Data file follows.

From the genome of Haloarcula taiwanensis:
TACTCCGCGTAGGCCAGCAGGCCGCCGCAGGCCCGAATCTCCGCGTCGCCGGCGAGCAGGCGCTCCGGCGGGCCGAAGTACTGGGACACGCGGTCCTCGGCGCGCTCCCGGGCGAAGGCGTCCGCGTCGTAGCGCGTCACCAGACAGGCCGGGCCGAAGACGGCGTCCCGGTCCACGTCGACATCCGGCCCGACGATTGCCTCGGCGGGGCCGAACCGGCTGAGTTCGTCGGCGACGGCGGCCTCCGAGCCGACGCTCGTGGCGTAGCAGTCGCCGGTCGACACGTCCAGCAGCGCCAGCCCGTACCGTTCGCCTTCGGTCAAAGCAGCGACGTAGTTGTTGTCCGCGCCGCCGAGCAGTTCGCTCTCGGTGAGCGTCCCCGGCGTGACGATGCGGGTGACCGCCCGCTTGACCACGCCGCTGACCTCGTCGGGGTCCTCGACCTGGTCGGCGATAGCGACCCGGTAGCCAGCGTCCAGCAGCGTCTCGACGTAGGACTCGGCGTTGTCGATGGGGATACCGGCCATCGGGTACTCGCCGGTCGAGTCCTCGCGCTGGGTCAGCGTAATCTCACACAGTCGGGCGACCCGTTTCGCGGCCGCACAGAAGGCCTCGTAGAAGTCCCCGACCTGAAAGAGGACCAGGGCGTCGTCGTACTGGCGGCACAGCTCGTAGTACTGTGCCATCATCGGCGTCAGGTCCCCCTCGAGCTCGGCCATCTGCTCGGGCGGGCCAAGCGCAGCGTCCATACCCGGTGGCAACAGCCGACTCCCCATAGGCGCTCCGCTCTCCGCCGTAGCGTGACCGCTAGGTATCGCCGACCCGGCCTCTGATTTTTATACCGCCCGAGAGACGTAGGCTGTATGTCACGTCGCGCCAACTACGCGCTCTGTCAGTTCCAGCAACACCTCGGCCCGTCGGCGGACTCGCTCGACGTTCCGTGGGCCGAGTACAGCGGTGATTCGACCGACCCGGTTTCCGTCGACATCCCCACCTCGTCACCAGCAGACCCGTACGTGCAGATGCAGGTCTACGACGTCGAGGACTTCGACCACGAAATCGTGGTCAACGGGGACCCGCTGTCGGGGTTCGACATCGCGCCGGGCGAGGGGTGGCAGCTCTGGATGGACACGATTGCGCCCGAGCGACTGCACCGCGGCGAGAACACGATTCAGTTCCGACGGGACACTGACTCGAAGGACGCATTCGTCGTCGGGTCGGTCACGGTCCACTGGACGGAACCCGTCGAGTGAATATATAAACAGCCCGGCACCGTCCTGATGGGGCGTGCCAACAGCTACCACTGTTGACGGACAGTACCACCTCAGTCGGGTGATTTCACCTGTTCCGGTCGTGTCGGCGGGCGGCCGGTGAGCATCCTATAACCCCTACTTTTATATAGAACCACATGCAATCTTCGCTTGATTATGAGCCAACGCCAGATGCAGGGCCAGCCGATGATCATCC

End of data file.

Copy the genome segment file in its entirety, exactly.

From the genome of Haloarcula taiwanensis:
TACTCCGCGTAGGCCAGCAGGCCGCCGCAGGCCCGAATCTCCGCGTCGCCGGCGAGCAGGCGCTCCGGCGGGCCGAAGTACTGGGACACGCGGTCCTCGGCGCGCTCCCGGGCGAAGGCGTCCGCGTCGTAGCGCGTCACCAGACAGGCCGGGCCGAAGACGGCGTCCCGGTCCACGTCGACATCCGGCCCGACGATTGCCTCGGCGGGGCCGAACCGGCTGAGTTCGTCGGCGACGGCGGCCTCCGAGCCGACGCTCGTGGCGTAGCAGTCGCCGGTCGACACGTCCAGCAGCGCCAGCCCGTACCGTTCGCCTTCGGTCAAAGCAGCGACGTAGTTGTTGTCCGCGCCGCCGAGCAGTTCGCTCTCGGTGAGCGTCCCCGGCGTGACGATGCGGGTGACCGCCCGCTTGACCACGCCGCTGACCTCGTCGGGGTCCTCGACCTGGTCGGCGATAGCGACCCGGTAGCCAGCGTCCAGCAGCGTCTCGACGTAGGACTCGGCGTTGTCGATGGGGATACCGGCCATCGGGTACTCGCCGGTCGAGTCCTCGCGCTGGGTCAGCGTAATCTCACACAGTCGGGCGACCCGTTTCGCGGCCGCACAGAAGGCCTCGTAGAAGTCCCCGACCTGAAAGAGGACCAGGGCGTCGTCGTACTGGCGGCACAGCTCGTAGTACTGTGCCATCATCGGCGTCAGGTCCCCCTCGAGCTCGGCCATCTGCTCGGGCGGGCCAAGCGCAGCGTCCATACCCGGTGGCAACAGCCGACTCCCCATAGGCGCTCCGCTCTCCGCCGTAGCGTGACCGCTAGGTATCGCCGACCCGGCCTCTGATTTTTATACCGCCCGAGAGACGTAGGCTGTATGTCACGTCGCGCCAACTACGCGCTCTGTCAGTTCCAGCAACACCTCGGCCCGTCGGCGGACTCGCTCGACGTTCCGTGGGCCGAGTACAGCGGTGATTCGACCGACCCGGTTTCCGTCGACATCCCCACCTCGTCACCAGCAGACCCGTACGTGCAGATGCAGGTCTACGACGTCGAGGACTTCGACCACGAAATCGTGGTCAACGGGGACCCGCTGTCGGGGTTCGACATCGCGCCGGGCGAGGGGTGGCAGCTCTGGATGGACACGATTGCGCCCGAGCGACTGCACCGCGGCGAGAACACGATTCAGTTCCGACGGGACACTGACTCGAAGGACGCATTCGTCGTCGGGTCGGTCACGGTCCACTGGACGGAACCCGTCGAGTGAATATATAAACAGCCCGGCACCGTCCTGATGGGGCGTGCCAACAGCTACCACTGTTGACGGACAGTACCACCTCAGTCGGGTGATTTCACCTGTTCCGGTCGTGTCGGCGGGCGGCCGGTGAGCATCCTATAACCCCTACTTTTATATAGAACCACATGCAATCTTCGCTTGATTATGAGCCAACGCCAGATGCAGGGCCAGCCGATGATCATCC